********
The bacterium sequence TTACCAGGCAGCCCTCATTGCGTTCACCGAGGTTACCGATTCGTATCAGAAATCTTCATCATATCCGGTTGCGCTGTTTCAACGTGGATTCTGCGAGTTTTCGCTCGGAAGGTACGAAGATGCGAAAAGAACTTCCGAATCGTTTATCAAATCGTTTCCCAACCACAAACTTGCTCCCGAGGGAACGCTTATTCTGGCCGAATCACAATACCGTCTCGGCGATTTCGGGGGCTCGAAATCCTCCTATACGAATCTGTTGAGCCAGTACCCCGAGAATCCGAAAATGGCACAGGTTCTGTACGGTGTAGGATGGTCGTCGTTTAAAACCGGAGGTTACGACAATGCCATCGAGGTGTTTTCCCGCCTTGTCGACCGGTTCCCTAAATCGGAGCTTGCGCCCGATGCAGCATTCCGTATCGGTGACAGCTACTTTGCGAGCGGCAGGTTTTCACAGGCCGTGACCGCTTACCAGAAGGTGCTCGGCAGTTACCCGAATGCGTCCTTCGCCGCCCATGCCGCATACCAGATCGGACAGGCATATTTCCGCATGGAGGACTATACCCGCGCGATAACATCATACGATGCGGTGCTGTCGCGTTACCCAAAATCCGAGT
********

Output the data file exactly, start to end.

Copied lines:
The bacterium sequence TTACCAGGCAGCCCTCATTGCGTTCACCGAGGTTACCGATTCGTATCAGAAATCTTCATCATATCCGGTTGCGCTGTTTCAACGTGGATTCTGCGAGTTTTCGCTCGGAAGGTACGAAGATGCGAAAAGAACTTCCGAATCGTTTATCAAATCGTTTCCCAACCACAAACTTGCTCCCGAGGGAACGCTTATTCTGGCCGAATCACAATACCGTCTCGGCGATTTCGGGGGCTCGAAATCCTCCTATACGAATCTGTTGAGCCAGTACCCCGAGAATCCGAAAATGGCACAGGTTCTGTACGGTGTAGGATGGTCGTCGTTTAAAACCGGAGGTTACGACAATGCCATCGAGGTGTTTTCCCGCCTTGTCGACCGGTTCCCTAAATCGGAGCTTGCGCCCGATGCAGCATTCCGTATCGGTGACAGCTACTTTGCGAGCGGCAGGTTTTCACAGGCCGTGACCGCTTACCAGAAGGTGCTCGGCAGTTACCCGAATGCGTCCTTCGCCGCCCATGCCGCATACCAGATCGGACAGGCATATTTCCGCATGGAGGACTATACCCGCGCGATAACATCATACGATGCGGTGCTGTCGCGTTACCCAAAATCCGAGT